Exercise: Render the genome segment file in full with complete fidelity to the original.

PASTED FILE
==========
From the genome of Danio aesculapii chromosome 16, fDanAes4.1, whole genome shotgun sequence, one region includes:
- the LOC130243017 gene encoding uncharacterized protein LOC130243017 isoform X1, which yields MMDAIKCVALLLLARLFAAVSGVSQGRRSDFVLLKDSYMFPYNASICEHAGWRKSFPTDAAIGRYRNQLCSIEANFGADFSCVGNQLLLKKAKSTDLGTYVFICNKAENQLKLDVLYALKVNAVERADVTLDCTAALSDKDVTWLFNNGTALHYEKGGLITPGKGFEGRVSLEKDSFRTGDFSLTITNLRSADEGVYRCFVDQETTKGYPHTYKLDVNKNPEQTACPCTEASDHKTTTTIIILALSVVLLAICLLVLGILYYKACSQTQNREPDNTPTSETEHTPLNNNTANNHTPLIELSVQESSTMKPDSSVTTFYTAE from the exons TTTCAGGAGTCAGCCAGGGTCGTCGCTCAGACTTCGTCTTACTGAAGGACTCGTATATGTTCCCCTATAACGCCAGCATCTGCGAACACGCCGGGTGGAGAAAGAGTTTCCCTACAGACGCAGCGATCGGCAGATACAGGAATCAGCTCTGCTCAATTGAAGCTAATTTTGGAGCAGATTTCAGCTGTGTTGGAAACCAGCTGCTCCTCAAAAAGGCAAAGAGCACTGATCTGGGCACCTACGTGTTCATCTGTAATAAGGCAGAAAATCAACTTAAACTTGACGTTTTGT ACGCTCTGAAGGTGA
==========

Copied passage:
From the genome of Danio aesculapii chromosome 16, fDanAes4.1, whole genome shotgun sequence, one region includes:
- the LOC130243017 gene encoding uncharacterized protein LOC130243017 isoform X1, which yields MMDAIKCVALLLLARLFAAVSGVSQGRRSDFVLLKDSYMFPYNASICEHAGWRKSFPTDAAIGRYRNQLCSIEANFGADFSCVGNQLLLKKAKSTDLGTYVFICNKAENQLKLDVLYALKVNAVERADVTLDCTAALSDKDVTWLFNNGTALHYEKGGLITPGKGFEGRVSLEKDSFRTGDFSLTITNLRSADEGVYRCFVDQETTKGYPHTYKLDVNKNPEQTACPCTEASDHKTTTTIIILALSVVLLAICLLVLGILYYKACSQTQNREPDNTPTSETEHTPLNNNTANNHTPLIELSVQESSTMKPDSSVTTFYTAE from the exons TTTCAGGAGTCAGCCAGGGTCGTCGCTCAGACTTCGTCTTACTGAAGGACTCGTATATGTTCCCCTATAACGCCAGCATCTGCGAACACGCCGGGTGGAGAAAGAGTTTCCCTACAGACGCAGCGATCGGCAGATACAGGAATCAGCTCTGCTCAATTGAAGCTAATTTTGGAGCAGATTTCAGCTGTGTTGGAAACCAGCTGCTCCTCAAAAAGGCAAAGAGCACTGATCTGGGCACCTACGTGTTCATCTGTAATAAGGCAGAAAATCAACTTAAACTTGACGTTTTGT ACGCTCTGAAGGTGA